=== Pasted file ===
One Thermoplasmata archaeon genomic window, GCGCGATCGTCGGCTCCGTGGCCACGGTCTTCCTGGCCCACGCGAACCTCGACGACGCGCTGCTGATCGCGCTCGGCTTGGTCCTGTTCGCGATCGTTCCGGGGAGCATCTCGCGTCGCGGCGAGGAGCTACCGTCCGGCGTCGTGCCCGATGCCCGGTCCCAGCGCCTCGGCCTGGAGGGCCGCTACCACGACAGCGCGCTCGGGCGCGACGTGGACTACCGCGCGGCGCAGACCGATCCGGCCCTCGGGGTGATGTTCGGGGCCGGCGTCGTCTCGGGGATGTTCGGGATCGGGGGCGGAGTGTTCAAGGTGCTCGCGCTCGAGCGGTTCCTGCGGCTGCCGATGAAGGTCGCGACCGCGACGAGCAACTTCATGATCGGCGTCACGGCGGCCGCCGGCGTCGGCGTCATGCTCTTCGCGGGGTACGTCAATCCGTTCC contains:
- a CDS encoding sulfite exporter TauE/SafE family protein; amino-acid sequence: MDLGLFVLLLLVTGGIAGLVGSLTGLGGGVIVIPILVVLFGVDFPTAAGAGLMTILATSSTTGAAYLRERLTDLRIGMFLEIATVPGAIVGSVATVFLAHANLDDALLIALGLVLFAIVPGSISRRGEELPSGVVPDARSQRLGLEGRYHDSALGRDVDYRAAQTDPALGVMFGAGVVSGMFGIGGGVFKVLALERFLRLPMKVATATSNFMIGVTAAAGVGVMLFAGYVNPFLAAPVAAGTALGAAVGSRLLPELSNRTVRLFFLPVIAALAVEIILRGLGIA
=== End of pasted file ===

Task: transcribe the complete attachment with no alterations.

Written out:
One Thermoplasmata archaeon genomic window, GCGCGATCGTCGGCTCCGTGGCCACGGTCTTCCTGGCCCACGCGAACCTCGACGACGCGCTGCTGATCGCGCTCGGCTTGGTCCTGTTCGCGATCGTTCCGGGGAGCATCTCGCGTCGCGGCGAGGAGCTACCGTCCGGCGTCGTGCCCGATGCCCGGTCCCAGCGCCTCGGCCTGGAGGGCCGCTACCACGACAGCGCGCTCGGGCGCGACGTGGACTACCGCGCGGCGCAGACCGATCCGGCCCTCGGGGTGATGTTCGGGGCCGGCGTCGTCTCGGGGATGTTCGGGATCGGGGGCGGAGTGTTCAAGGTGCTCGCGCTCGAGCGGTTCCTGCGGCTGCCGATGAAGGTCGCGACCGCGACGAGCAACTTCATGATCGGCGTCACGGCGGCCGCCGGCGTCGGCGTCATGCTCTTCGCGGGGTACGTCAATCCGTTCC contains:
- a CDS encoding sulfite exporter TauE/SafE family protein; amino-acid sequence: MDLGLFVLLLLVTGGIAGLVGSLTGLGGGVIVIPILVVLFGVDFPTAAGAGLMTILATSSTTGAAYLRERLTDLRIGMFLEIATVPGAIVGSVATVFLAHANLDDALLIALGLVLFAIVPGSISRRGEELPSGVVPDARSQRLGLEGRYHDSALGRDVDYRAAQTDPALGVMFGAGVVSGMFGIGGGVFKVLALERFLRLPMKVATATSNFMIGVTAAAGVGVMLFAGYVNPFLAAPVAAGTALGAAVGSRLLPELSNRTVRLFFLPVIAALAVEIILRGLGIA